Re the panel finishing you can go the "American Way" and coat with a thin coat of filler and then long board flat, or use either a DA sander and/or body file to get the surface right using lead filler for deeper irregularities that you cant get a dolly behind.
Perhaps its time you took a break from it and drove one of your restored cars until the enthusiasm returns after all its summer over there now isn`t it?.
Re those new parts its tempting isn`t it - depends on whether you wish to do it all or finish it off yourself doing all bodywork. Are you keeping the car yourself? If so in the long term you may well get more satisfaction by doing the lot without using bought in panels. The passing of time will smooth over the frustration, the difficulties, the cost etc.
The car looks superb to me Hubert.

Richard J
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post #184 of 463 (permalink) Old 06-04-2016, 12:44 AM
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Hi Hubert,
I am restoring a badly damaged touring. I am having to fabricate the rear chassis leg and the inner wheel arch as well as a lot of straightening and massaging of the boot floor and rear seat area. I will have to also reconstruct all the supperleggera tube work on the rear.
if I could buy panels I would not even think twice about it. it would save mountains of work.

just my thoughts.

cheers ian

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post #185 of 463 (permalink) Old 06-06-2016, 05:03 AM
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Vita brevis,
ars longa,
occasio praeceps,
experimentum periculosum,
iudicium difficile.


Hubert,

I don't recall making so definite a statement, but at the outset I might well have questioned whether the subject car is the best use of your time and talents. At this point, I recommend the wisdom of Hippocrates quoted above. Regret seems pointless. You made the decision to restore a PF Flaminia coupe because the car had some particular significance or appeal to you. It was a considered decision and undoubtedly right for that moment. If money meant everything, we would all have undoubtedly chosen different careers, etc.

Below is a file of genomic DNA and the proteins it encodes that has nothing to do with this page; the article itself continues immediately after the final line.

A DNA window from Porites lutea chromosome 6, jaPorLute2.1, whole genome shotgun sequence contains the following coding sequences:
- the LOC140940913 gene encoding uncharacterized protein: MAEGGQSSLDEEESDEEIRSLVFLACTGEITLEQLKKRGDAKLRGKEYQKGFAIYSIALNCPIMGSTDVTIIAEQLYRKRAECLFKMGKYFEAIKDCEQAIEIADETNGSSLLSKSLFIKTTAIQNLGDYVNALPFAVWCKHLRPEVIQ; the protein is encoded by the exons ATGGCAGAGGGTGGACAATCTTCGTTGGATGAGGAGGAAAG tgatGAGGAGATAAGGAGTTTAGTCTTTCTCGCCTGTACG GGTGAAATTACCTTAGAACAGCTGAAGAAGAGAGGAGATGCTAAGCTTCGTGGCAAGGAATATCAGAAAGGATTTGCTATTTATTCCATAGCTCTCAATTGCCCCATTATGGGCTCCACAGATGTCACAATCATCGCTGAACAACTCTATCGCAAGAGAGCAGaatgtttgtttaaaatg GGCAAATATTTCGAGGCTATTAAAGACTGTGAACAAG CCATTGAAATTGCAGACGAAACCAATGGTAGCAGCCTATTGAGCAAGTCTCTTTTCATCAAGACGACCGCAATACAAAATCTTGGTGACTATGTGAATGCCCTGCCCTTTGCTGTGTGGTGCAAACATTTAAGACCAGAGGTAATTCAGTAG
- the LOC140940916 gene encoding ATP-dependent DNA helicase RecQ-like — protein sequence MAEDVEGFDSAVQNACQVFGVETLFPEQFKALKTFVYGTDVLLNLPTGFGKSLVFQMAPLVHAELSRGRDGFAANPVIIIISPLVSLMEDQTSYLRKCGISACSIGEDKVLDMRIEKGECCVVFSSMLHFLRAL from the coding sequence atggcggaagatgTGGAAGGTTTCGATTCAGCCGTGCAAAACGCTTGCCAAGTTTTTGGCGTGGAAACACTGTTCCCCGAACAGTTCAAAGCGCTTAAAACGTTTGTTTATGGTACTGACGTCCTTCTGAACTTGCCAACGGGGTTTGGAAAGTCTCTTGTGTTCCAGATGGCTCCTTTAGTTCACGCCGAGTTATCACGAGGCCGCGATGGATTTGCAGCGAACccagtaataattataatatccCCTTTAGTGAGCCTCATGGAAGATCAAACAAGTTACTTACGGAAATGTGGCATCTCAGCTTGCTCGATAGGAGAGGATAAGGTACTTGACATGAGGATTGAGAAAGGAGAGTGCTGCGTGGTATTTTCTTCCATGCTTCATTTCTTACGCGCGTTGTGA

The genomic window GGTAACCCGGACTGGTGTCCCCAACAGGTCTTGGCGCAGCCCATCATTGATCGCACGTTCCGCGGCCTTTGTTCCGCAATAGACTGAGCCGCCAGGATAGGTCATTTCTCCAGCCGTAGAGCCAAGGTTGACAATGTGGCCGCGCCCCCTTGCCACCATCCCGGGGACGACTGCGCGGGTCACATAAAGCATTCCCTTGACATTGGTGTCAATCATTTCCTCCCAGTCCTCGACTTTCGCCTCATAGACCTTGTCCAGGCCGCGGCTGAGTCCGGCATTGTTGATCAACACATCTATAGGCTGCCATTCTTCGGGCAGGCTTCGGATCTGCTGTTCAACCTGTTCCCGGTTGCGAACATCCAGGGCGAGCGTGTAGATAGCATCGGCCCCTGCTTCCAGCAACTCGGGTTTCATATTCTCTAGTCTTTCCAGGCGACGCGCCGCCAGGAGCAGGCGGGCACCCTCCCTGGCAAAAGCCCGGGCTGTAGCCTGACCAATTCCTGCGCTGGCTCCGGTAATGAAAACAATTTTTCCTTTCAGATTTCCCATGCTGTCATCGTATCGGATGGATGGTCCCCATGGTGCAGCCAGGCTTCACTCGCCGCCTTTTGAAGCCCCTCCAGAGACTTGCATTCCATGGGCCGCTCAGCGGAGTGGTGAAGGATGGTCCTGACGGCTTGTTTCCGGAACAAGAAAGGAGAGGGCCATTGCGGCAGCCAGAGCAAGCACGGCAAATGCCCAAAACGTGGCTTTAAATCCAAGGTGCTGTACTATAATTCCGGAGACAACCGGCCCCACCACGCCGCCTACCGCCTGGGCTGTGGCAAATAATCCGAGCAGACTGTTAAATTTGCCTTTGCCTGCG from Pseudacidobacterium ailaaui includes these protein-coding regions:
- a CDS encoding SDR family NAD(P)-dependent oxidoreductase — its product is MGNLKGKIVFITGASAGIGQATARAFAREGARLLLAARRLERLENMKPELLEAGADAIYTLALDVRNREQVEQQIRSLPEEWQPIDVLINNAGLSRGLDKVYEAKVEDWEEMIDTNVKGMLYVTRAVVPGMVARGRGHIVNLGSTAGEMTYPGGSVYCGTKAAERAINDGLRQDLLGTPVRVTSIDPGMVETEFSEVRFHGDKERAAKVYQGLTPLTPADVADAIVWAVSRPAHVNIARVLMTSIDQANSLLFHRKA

It is not hard to see the special appeal of the PF coupe - unrivaled elegance, mechanical sophistication, perfect functionality. It is worth persisting for all reasons other than financial gain, and your own journey, so generously documented, has been great pleasure to many others like myself. Certainly this is worthwhile.

But I think you are right to question whether re-manufacturing almost every part of the bodywork is best way forward. I have read in some forums that replacement panels can often be so difficult to fit that it might be easier to build afresh, given Italian manufacturing practices of the period. Undoubtedly you would be the best judge of this, although in the end there are no guarantees that the decision will be correct.

I have no doubt that the project will be worth finishing. But for now I think Alfavirusnz offers the best advice, to drive and enjoy your completed cars for a while.

Again many thanks for sharing your experiences with the rest of us. Your shop, your tools, your skills are wonderful inspiration for our own dreams.

Don
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post #186 of 463 (permalink) Old 06-06-2016, 10:40 AM
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Ah yes... the Italian manic-depression. Everything is right, until it isn't. I love this car... Aaargh, why do I put myself through this!

Once you have accepted the fact that there will be days like this, it becomes so much easier to move forward - knowing that there is sunshine and enjoyment (if only momentary) ahead.

When you look at a project such as this, it is all about the learning and experience. Can I do that? Can I learn that skill? You are currently an inspiration.